The theory that CBD can possibly interact with various medications has been thrown around for a while now, but as it turns out, some recently completed studies indicate this may actually be true.
It’s a commonly held belief that because CBD is natural, it doesn’t have side effects or any negative drug interactions, but that’s a dangerous belief to have. Take the grapefruit for example, a delicious fruit with numerous benefits including weight loss and a reduced risk of heart disease. Despite how healthy it is, eating grapefruit or drinking grapefruit juice can be very risky if you’re on certain medications.
This is because grapefruit contains compounds known as furanocoumarins, which bind to and neutralize various gut enzymes, the most important being the Cytochrome P450 enzymes. CYP450 is a group of liver enzymes that help break down and eliminate drugs from the body.
Just like the furanocoumarins in grapefruit, CBD binds to the CYP450 enzymes as well, but research suggests that it may be even more potent because it attaches in multiple parts of the gut and liver, whereas grapefruit mainly affects just the small intestine. Because of this, CBD can raise levels of certain drugs in the blood stream.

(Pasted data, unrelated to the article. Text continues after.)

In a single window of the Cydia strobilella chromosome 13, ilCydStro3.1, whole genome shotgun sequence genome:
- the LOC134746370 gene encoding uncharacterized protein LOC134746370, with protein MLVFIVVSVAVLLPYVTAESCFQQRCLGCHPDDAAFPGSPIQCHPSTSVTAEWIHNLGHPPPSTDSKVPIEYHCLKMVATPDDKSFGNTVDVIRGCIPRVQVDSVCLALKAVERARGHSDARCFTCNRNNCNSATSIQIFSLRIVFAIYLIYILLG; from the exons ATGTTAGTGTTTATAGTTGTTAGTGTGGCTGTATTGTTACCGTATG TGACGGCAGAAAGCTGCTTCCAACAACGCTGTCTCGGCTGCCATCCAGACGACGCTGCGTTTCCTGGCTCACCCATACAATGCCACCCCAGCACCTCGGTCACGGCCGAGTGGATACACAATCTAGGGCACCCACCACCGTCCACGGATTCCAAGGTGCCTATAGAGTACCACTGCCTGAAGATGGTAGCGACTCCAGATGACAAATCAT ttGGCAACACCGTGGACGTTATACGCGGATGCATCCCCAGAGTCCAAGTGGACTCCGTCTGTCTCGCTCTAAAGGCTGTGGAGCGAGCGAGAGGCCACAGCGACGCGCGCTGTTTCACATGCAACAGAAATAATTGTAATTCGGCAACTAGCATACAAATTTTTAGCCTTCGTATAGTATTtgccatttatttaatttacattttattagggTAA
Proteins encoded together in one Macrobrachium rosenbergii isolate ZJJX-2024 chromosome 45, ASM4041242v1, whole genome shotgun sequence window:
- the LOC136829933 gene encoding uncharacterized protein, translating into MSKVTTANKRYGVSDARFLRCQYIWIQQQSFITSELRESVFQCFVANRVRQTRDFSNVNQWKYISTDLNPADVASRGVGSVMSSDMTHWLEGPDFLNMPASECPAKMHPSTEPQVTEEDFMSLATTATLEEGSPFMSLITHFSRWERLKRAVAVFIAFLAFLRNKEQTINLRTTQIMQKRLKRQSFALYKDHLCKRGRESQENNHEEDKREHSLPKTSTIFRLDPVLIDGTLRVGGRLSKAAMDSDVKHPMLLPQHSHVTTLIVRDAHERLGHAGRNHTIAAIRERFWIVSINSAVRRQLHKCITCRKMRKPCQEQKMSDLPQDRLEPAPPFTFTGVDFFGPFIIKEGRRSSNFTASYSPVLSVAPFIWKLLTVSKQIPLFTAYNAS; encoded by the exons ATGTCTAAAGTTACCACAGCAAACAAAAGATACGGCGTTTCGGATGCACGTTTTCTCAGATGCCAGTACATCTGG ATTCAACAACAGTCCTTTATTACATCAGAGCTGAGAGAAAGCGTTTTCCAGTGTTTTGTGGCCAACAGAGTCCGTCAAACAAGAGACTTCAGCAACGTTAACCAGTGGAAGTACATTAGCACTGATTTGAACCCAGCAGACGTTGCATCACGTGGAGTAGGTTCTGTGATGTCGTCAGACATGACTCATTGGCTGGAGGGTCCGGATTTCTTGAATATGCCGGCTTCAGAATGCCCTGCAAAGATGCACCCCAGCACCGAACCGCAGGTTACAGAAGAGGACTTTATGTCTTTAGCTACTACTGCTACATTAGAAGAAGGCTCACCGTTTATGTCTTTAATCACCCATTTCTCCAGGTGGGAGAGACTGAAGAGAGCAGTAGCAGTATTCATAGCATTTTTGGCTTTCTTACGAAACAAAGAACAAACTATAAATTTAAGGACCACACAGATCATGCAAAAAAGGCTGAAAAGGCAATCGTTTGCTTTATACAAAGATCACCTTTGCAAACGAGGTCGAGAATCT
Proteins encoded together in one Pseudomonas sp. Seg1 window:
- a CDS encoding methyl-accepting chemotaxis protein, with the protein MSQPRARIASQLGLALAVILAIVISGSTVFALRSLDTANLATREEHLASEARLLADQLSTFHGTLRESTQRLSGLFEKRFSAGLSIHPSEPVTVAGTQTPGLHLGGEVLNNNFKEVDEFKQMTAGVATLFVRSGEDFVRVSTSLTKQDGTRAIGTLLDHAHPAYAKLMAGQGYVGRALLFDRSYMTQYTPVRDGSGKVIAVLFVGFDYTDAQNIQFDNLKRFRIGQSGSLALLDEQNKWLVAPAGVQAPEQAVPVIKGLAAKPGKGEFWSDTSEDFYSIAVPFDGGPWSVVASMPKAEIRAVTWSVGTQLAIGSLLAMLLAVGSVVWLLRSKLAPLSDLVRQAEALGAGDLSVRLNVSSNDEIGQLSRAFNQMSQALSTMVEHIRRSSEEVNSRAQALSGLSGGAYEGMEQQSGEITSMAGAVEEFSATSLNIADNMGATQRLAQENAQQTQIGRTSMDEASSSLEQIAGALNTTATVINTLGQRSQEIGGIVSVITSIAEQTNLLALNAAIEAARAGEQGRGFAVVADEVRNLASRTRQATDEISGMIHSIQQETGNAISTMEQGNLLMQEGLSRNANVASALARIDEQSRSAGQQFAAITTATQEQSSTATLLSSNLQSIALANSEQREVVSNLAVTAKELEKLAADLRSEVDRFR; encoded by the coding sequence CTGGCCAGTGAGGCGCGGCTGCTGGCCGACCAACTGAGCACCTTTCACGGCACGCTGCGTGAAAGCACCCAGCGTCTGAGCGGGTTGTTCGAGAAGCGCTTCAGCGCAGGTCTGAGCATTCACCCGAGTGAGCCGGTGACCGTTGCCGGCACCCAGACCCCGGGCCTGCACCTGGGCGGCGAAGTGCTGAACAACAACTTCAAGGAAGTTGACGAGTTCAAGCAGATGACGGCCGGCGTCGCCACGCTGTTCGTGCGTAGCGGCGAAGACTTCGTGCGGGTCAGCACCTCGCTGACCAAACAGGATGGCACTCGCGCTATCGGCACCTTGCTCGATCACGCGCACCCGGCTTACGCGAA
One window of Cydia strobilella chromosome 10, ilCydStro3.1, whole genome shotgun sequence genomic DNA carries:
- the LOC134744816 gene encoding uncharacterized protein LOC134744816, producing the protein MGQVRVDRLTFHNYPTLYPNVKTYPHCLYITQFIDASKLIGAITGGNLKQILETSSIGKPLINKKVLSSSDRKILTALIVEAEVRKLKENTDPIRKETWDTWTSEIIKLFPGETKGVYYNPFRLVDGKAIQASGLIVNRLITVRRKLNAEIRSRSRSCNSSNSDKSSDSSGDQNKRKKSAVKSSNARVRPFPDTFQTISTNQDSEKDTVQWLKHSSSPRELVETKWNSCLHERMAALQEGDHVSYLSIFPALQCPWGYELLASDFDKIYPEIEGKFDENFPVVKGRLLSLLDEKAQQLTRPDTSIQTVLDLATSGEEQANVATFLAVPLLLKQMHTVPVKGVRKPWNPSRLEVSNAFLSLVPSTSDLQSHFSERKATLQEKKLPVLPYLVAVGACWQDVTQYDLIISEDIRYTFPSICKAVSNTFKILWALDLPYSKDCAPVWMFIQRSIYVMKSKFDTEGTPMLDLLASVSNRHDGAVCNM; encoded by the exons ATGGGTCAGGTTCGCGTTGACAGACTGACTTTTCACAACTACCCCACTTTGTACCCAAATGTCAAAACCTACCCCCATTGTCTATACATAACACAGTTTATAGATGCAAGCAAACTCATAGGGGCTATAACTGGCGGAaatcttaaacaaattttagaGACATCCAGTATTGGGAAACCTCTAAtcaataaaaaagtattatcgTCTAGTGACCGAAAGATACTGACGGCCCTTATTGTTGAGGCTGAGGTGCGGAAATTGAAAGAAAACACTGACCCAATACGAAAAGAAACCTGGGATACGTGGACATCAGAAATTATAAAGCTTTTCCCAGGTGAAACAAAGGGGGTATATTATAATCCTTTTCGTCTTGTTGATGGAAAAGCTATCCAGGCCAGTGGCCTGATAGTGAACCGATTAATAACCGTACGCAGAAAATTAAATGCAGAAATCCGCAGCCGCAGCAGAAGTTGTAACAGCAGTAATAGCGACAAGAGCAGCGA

Of particular concern is the combination of CBD with anticoagulants like coumadin and Eliquis, and chemotherapy medication such as Abraxane and Cytoxan. For both of these classes of drugs, the dosage must be precise, and they’re formulated with the understanding that they will be metabolized at a certain rate. It can be detrimental if the body is getting more than what’s recommended.
What’s more, the enzymes don’t immediately go back to normal after being inhibited. It can take days, even weeks, for enzyme function to regulate after it’s been affected. It’s also worth noting that when observed in rats, CBD only inhibited CPY450 for a short period of time, but induced them after repeated use. How that plays out in the long-term remains to be seen.
There is a silver lining to this study, however, which is CBD’s affect on CYP1A1. Cannabidiol induces this enzyme, which is responsible for the degradation of carcinogenic substances. As per the publication, “CYP1A1 can be found in the intestine and CBD-induced higher activity could therefore prevent absorption of cancerogenic substances into the bloodstream and thereby help to protect DNA.”
So, this is clearly a new area of research, but it really drives home the point that CBD – being a health supplement or medication – will NOT have the same effects on everyone. It can work flawlessly for some, and for others, well, not so much. Side effects and drug interactions are possible with CBD.
Before making any changes to your health regimen, make sure to speak to a health care professional that you trust and one who knows your medical history.